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Is Obama Like Gorbachev?

By David Warren

There is nothing new under the sun: and I mean, nothing. It is a point brought home to us with increasing force by the expansion of the Internet. Conceive of an "original idea." Now, select two or more keywords suggested by it. Use them as search terms, and you will soon find that, say, 438,000 other people have entertained said "original idea," and a dozen are currently blogging on it.

Before beginning today's column, my search terms were "Gorbachev" and "Obama."

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Yes: a lot of people have entertained the idea, that Mikhail Gorbachev was to the late great Soviet Union, what Barack Obama is to the surviving United States -- the leader who reforms so many things so quickly that his country suddenly disappears. One recalls the speed with which the first Soviet head of state to be born after the October Revolution became its last head of state. It took him about three years: just less than the time of one U.S. presidential term. (Though he had already taken three years to warm up, as General Secretary of the Communist Party.)

It is, today, a little-known fact that Gorbachev did not bring about the collapse of the Soviet Union, on purpose. Those who still detect a glint in his eye would do well to respect his persistent denials. He was sincerely trying to reform the place. He was walking a dog with powerful jaws, but rather loose teeth; he tried to adapt it to a vegetarian diet; it died.

The poor dictator inherited not only an economy going bankrupt by even socialist standards; but a war in Afghanistan that was being lost, against an utterly disorganized enemy from another century; to say nothing of half-a-dozen other imperial missions, in exotic third-world locations, that were not going well. By merely liberating the little West Indian island of Grenada, President Reagan was able to send a hollow sound through the hearts of aspiring Communist revolutionaries all over the world.

The comparison between Gorbachev and Obama is apt on few levels. The chief difference is between the U.S. of 2009, and the USSR of 1985; between a huge, decentralized, open economy, and the society it serves; and a much smaller, very centralized, command economy, and the society serving it. These circumstances are not even remotely comparable, and one must be a fool indeed to play with a moral, economic, or ideological "equivalence" between the two old superpowers. Which is not to say such fools aren't numerous.

Nor are the two men, themselves, remotely comparable in their backgrounds, or political outlook. Gorbachev, for instance, had come up from tractor driver, not through elite schools including Harvard Law; he lacked the narcissism that constantly seeks self-reflection through microphones and cameras, or the sense that everything is about him.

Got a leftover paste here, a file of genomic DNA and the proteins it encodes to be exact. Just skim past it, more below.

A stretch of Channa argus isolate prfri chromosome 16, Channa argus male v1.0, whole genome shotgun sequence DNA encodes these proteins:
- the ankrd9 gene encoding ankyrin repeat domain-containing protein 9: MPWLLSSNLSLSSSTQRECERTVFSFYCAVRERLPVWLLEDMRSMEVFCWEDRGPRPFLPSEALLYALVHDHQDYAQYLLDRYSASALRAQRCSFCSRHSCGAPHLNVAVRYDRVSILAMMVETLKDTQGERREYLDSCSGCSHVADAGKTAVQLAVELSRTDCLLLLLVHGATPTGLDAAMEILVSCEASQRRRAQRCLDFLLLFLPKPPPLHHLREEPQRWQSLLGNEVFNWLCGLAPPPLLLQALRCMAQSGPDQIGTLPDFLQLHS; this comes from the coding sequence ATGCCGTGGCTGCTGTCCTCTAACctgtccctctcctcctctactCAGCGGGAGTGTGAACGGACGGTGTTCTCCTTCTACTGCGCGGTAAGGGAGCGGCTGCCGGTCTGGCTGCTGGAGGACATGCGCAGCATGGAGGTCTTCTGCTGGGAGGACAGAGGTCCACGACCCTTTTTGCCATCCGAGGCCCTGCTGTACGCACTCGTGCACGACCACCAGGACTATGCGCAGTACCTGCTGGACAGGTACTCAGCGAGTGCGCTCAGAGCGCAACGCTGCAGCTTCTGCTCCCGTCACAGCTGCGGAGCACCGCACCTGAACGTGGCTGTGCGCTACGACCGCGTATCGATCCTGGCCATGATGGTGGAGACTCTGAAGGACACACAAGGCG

On the other hand, some interesting comparisons could be made between the thuggish party machine of Chicago, which raised Obama as its golden boy; and the thuggish party machine of Moscow, which presented Gorbachev as it's most attractive face.

Both men have been praised for their wonderful temperaments, and their ability to remain unperturbed by approaching catastrophe. But again, the substance is different, for Gorbachev's temperament was that of a survivor of many previous catastrophes.

Yet they do have one major thing in common, and that is the belief that, regardless of what the ruler does, the polity he rules must necessarily continue. This is perhaps the most essential, if seldom acknowledged, insight of the post-modern "liberal" mind: that if you take the pillars away, the roof will continue to hover in the air.

Gorbachev seemed to assume, right up to the fall of the Berlin Wall and then beyond it, that his Communist Party would recover from any temporary setbacks, and that the long-term effects of his glasnost and perestroika could only be to make it bigger and stronger.

There is a corollary of this largely unspoken assumption: that no matter what you do to one part of a machine, the rest of the machine will continue to function normally.

A variant of this is the frequently expressed denial of the law of unintended consequences: the belief that, if the effect you intend is good, the actual effect must be similarly happy.

Very small children, the mad, and certain extinct primitive tribes, have shared in this belief system, but only the fully college-educated liberal has the vocabulary to make it sound plausible.

With an incredible rapidity, America's status as the world's pre-eminent superpower is now passing away. This is a function both of the nearly systematic abandonment of U.S. interests and allies overseas, with metastasizing debt and bureaucracy on the home front.

And while I think the U.S. has the structural fortitude to survive the Obama presidency, it will be a much-diminished country that emerges from the "new physics" of hope and change.

Copyright The Ottawa Citizen

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